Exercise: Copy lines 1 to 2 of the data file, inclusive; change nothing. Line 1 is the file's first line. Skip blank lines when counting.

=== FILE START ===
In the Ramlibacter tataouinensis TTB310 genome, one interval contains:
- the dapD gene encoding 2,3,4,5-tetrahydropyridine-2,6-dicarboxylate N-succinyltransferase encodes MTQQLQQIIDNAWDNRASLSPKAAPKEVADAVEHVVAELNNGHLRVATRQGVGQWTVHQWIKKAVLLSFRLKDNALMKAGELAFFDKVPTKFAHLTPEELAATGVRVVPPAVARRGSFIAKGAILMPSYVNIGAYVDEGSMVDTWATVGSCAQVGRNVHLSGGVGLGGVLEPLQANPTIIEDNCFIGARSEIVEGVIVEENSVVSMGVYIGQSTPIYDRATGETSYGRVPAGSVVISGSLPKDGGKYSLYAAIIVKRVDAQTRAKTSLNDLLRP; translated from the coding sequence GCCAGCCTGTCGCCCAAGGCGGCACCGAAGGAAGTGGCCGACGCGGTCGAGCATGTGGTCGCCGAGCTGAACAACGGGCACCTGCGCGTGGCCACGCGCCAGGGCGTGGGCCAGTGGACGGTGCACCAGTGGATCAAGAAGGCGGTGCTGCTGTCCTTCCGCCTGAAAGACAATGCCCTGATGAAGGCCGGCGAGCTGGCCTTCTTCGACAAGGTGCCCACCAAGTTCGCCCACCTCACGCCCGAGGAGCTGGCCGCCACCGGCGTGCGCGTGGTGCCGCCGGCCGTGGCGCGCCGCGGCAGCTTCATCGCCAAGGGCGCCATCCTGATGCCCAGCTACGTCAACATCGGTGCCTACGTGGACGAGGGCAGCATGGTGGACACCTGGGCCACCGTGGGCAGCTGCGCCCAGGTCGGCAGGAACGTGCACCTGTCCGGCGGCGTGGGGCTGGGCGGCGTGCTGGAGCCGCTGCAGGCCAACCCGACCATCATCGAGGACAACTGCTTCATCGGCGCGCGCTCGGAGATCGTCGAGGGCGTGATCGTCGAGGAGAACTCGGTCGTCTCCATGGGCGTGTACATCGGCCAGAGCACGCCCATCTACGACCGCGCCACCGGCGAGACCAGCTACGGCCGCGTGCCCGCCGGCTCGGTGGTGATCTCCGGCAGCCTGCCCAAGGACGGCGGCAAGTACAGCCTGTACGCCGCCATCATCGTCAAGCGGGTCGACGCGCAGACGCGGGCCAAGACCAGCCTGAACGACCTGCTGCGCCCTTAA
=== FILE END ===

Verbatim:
In the Ramlibacter tataouinensis TTB310 genome, one interval contains:
- the dapD gene encoding 2,3,4,5-tetrahydropyridine-2,6-dicarboxylate N-succinyltransferase encodes MTQQLQQIIDNAWDNRASLSPKAAPKEVADAVEHVVAELNNGHLRVATRQGVGQWTVHQWIKKAVLLSFRLKDNALMKAGELAFFDKVPTKFAHLTPEELAATGVRVVPPAVARRGSFIAKGAILMPSYVNIGAYVDEGSMVDTWATVGSCAQVGRNVHLSGGVGLGGVLEPLQANPTIIEDNCFIGARSEIVEGVIVEENSVVSMGVYIGQSTPIYDRATGETSYGRVPAGSVVISGSLPKDGGKYSLYAAIIVKRVDAQTRAKTSLNDLLRP; translated from the coding sequence GCCAGCCTGTCGCCCAAGGCGGCACCGAAGGAAGTGGCCGACGCGGTCGAGCATGTGGTCGCCGAGCTGAACAACGGGCACCTGCGCGTGGCCACGCGCCAGGGCGTGGGCCAGTGGACGGTGCACCAGTGGATCAAGAAGGCGGTGCTGCTGTCCTTCCGCCTGAAAGACAATGCCCTGATGAAGGCCGGCGAGCTGGCCTTCTTCGACAAGGTGCCCACCAAGTTCGCCCACCTCACGCCCGAGGAGCTGGCCGCCACCGGCGTGCGCGTGGTGCCGCCGGCCGTGGCGCGCCGCGGCAGCTTCATCGCCAAGGGCGCCATCCTGATGCCCAGCTACGTCAACATCGGTGCCTACGTGGACGAGGGCAGCATGGTGGACACCTGGGCCACCGTGGGCAGCTGCGCCCAGGTCGGCAGGAACGTGCACCTGTCCGGCGGCGTGGGGCTGGGCGGCGTGCTGGAGCCGCTGCAGGCCAACCCGACCATCATCGAGGACAACTGCTTCATCGGCGCGCGCTCGGAGATCGTCGAGGGCGTGATCGTCGAGGAGAACTCGGTCGTCTCCATGGGCGTGTACATCGGCCAGAGCACGCCCATCTACGACCGCGCCACCGGCGAGACCAGCTACGGCCGCGTGCCCGCCGGCTCGGTGGTGATCTCCGGCAGCCTGCCCAAGGACGGCGGCAAGTACAGCCTGTACGCCGCCATCATCGTCAAGCGGGTCGACGCGCAGACGCGGGCCAAGACCAGCCTGAACGACCTGCTGCGCCCTTAA